Lone Star Said to Hire Och-Ziff, Tor Managers in Asia Growth

  • New hires Madduri and Saraf to help open Hong Kong office
  • Lone Star registered companies in Hong Kong and Singapore

Lone Star Funds, the U.S. buyout firm whose 2003 purchase of a Korean bank led to a lengthy legal battle, is adding people in Asia in anticipation of investment opportunities in distressed assets, said people with knowledge of the matter.

Lone Star hired Anand Madduri from Och-Ziff Capital Management Group LLC, and Manav Saraf from Tor Investment Management (Hong Kong), according to the people and Saraf’s LinkedIn profile. They will be senior staff of a planned Hong Kong office, said the people, who asked not to be identified as the information is private.

The company, based in Dallas, incorporated a unit named Lone Star Asia-Pacific Acquisitions (Hong Kong) in the city in early October, according to a business registration document. Its directors include David Nishida, representative director of Lone Star’s Hudson Japan KK unit, and Michael Thomson, a U.S.-based Lone Star executive.

Lone Star also registered as a asset manager in Singapore in October, according to a corporate document. It recruited Chalothorn Vashirakovit from Clearwater Capital Partners as a Singapore-based employee, according to his LinkedIn profile and one of the people. Jed Repko, a spokesman for Lone Star, declined to comment, as did Madduri and Saraf. Vashirakovit didn’t reply to an e-mail and a message sent through LinkedIn.

Distressed Opportunities

Investors in distressed assets are renewing interest in Asia after pulling back for more attractive opportunities in the U.S. and Europe in the wake of the 2008 global financial crisis. A combination of falling market prices and weak investor sentiment have made China more appealing for such firms, distressed-debt investor Howard Marks, co-founder of Los Angeles-based Oaktree Capital Group LLC, said in October.

Since 1995, investors have committed about $60 billion to 15 Lone Star private-equity funds investing in real estate, equity, credit and other financial assets, according to its website. It finished raising $5.8 billion for its Real Estate Fund IV in April, targeting commercial real estate debt and equity investments in the Americas, Europe and Japan. In July last year, Lone Star gathered $7.2 billion for a fund targeting residential debt and corporate and consumer debt as well as financially oriented and other operating companies.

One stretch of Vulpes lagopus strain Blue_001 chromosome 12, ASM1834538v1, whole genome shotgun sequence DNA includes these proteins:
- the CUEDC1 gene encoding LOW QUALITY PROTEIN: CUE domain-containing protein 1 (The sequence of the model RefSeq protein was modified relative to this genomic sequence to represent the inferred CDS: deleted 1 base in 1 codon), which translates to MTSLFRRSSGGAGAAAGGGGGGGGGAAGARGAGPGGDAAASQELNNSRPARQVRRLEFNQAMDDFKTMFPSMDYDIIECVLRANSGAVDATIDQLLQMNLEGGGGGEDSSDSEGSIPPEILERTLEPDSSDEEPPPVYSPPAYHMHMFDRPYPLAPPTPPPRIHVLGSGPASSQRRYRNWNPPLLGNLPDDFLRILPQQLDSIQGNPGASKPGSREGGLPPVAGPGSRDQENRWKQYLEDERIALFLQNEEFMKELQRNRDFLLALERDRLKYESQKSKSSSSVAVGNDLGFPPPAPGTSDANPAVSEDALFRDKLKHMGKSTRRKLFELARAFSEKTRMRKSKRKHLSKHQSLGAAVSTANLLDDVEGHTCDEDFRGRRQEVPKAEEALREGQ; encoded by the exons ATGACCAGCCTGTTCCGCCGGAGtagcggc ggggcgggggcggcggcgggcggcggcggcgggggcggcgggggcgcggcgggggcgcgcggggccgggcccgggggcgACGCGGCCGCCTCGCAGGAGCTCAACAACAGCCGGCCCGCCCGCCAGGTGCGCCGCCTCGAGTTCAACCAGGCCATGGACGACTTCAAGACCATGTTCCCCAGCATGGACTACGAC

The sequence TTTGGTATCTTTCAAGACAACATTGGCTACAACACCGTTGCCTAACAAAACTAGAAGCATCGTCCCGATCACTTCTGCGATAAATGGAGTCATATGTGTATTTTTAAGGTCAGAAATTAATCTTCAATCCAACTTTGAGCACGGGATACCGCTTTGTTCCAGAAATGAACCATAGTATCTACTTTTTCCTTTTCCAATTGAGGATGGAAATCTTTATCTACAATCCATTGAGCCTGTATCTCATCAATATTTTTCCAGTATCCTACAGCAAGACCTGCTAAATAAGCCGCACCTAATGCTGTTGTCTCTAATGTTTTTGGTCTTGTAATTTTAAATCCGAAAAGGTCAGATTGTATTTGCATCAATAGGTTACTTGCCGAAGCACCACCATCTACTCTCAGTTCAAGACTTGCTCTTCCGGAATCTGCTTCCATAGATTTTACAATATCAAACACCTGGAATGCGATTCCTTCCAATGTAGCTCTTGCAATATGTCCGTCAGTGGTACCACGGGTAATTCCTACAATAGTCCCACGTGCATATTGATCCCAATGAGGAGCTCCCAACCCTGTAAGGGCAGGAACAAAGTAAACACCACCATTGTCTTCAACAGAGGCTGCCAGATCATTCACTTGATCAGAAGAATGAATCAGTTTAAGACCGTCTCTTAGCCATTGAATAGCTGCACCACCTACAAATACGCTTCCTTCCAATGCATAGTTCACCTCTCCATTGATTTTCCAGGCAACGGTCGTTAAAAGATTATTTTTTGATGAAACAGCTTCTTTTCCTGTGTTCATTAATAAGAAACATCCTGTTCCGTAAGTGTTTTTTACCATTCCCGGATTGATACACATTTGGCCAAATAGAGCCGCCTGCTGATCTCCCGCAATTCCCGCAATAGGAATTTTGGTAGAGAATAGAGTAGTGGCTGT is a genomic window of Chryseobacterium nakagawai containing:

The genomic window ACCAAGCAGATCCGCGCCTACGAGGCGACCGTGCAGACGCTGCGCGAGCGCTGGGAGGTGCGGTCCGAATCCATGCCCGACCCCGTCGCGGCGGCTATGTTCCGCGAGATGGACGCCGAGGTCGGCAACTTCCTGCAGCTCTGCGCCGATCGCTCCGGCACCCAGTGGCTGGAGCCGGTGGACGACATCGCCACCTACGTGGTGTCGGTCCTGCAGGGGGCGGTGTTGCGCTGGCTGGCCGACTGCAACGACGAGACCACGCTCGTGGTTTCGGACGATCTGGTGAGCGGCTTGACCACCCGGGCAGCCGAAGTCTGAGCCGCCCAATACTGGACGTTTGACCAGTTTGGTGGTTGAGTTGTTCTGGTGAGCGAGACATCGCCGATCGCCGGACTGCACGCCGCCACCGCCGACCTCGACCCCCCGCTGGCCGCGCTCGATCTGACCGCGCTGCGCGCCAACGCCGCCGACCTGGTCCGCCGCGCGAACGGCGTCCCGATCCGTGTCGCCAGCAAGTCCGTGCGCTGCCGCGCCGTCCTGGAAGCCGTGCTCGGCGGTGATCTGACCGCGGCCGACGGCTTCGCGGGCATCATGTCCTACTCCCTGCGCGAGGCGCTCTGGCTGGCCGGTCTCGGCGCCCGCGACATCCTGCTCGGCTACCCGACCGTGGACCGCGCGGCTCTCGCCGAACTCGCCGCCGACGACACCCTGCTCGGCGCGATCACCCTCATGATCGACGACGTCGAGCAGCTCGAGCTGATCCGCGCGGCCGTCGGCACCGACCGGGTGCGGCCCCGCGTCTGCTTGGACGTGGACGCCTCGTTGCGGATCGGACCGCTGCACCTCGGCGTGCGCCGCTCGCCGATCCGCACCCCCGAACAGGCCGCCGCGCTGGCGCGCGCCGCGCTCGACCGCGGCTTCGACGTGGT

Asia to Europe

Lone Star made its name buying distressed loan portfolios and lenders in Asia starting in the late 1990s, with investments ranging from golf courses in Japan to office towers in Seoul. The firm typically focused on assets that have a real estate component. Japan was Lone Star’s biggest investment target from 1998 to the mid-2000s. Then the firm shifted its focus to Europe, after the German economy sputtered and banks that had loaned billions of dollars to rebuild the former East Germany had debt to sell. The 2008 global financial crisis spawned new distressed investments in the U.S. and Europe.

In 2002, it won an auction for bad loans with a face value of $682 million at the time, sold by Chang Hwa Commercial Bank in Taiwan. The firm currently only has a Tokyo office in Asia, which focuses on real estate.

Once the biggest foreign investor in South Korean financial assets, Lone Star sold a stake in Korea Exchange Bank to Seoul-based Hana Financial Group Inc. for 3.9 trillion won ($3.3 billion) in February 2012. The U.S. fund’s investment in the bank has been mired in entanglements with the courts and regulators. It was ordered by South Korean regulators to sell most of the stake after the firm and the former head of one of its local units were found guilty of manipulating the share price of the lender’s credit card division.

Madduri was a member of the former Morgan Stanley Asia real estate investing team hired by Och-Ziff in November 2008. He had managed an Asia special situations real estate fund for the New York-based bank. He left Och-Ziff as a managing director at the end of September, according to data posted on the website of Hong Kong’s Securities and Exchange Commission and his LinkedIn profile.

Saraf, a former member of Citadel LLC’s special situations group in Hong Kong, went on to work for Mount Kellett Capital Management. He was most recently a managing director for Tor until the end of July, according to regulatory records and his LinkedIn page. Tor, based in Hong Kong, is led by former Citadel securities unit head Patrik Edsparr and invests in credit and special situations across Asia.

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